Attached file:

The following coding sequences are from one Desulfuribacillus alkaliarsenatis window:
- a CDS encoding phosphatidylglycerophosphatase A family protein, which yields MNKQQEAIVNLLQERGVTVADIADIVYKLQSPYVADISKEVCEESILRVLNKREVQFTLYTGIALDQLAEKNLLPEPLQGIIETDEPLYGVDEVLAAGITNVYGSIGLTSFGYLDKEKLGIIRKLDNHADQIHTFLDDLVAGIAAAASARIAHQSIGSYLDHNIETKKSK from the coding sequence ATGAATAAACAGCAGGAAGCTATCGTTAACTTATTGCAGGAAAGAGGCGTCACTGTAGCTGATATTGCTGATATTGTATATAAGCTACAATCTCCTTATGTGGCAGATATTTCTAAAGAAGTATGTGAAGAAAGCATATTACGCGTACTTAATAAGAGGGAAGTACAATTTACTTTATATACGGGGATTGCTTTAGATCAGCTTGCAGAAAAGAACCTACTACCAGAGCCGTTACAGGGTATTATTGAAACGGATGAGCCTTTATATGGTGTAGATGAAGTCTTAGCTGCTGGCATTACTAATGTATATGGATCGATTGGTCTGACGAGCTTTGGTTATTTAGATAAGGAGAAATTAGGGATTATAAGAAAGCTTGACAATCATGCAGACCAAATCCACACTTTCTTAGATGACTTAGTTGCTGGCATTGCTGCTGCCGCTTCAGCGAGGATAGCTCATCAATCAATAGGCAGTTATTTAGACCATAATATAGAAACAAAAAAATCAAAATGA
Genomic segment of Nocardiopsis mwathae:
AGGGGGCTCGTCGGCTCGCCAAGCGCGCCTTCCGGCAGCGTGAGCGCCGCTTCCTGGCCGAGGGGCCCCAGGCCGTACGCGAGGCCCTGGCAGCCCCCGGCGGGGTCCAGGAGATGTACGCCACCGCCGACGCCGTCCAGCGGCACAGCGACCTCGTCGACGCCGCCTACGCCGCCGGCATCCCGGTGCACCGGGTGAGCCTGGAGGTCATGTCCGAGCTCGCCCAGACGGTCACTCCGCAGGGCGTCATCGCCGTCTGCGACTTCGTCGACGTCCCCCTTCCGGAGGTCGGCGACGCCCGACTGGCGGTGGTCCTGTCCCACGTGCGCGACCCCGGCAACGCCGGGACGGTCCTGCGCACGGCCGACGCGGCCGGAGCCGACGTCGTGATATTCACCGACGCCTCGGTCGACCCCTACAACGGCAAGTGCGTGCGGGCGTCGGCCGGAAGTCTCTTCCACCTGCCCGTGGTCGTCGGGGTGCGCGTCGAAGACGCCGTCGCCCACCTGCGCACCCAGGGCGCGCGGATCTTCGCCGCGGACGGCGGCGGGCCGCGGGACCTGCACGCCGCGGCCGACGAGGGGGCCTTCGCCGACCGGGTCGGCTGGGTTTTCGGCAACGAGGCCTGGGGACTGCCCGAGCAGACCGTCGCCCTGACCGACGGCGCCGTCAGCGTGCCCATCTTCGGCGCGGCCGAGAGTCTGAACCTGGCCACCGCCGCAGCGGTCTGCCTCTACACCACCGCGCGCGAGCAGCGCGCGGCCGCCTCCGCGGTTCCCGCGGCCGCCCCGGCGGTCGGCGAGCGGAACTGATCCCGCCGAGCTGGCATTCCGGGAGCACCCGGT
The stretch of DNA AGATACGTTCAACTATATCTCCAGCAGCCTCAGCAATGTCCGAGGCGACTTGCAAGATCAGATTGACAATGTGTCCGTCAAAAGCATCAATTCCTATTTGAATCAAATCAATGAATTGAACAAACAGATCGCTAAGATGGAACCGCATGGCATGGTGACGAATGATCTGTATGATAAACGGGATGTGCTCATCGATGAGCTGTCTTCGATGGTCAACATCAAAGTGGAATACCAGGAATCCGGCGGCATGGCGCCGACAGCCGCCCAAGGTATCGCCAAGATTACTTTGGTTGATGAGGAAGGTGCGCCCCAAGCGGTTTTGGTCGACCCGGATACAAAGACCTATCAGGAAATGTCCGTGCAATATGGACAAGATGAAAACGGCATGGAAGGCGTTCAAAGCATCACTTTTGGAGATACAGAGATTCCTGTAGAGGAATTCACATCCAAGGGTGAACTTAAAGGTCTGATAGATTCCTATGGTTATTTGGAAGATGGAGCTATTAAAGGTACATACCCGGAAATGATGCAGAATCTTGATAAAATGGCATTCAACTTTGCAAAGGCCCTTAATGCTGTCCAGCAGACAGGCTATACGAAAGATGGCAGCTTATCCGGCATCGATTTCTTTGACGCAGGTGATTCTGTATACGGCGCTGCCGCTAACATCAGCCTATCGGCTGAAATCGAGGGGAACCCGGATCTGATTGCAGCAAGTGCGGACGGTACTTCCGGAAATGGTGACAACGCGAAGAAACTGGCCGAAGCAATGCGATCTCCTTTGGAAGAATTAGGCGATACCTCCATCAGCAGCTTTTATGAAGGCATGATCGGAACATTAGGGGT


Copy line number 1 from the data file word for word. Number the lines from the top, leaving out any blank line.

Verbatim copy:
The following coding sequences are from one Desulfuribacillus alkaliarsenatis window: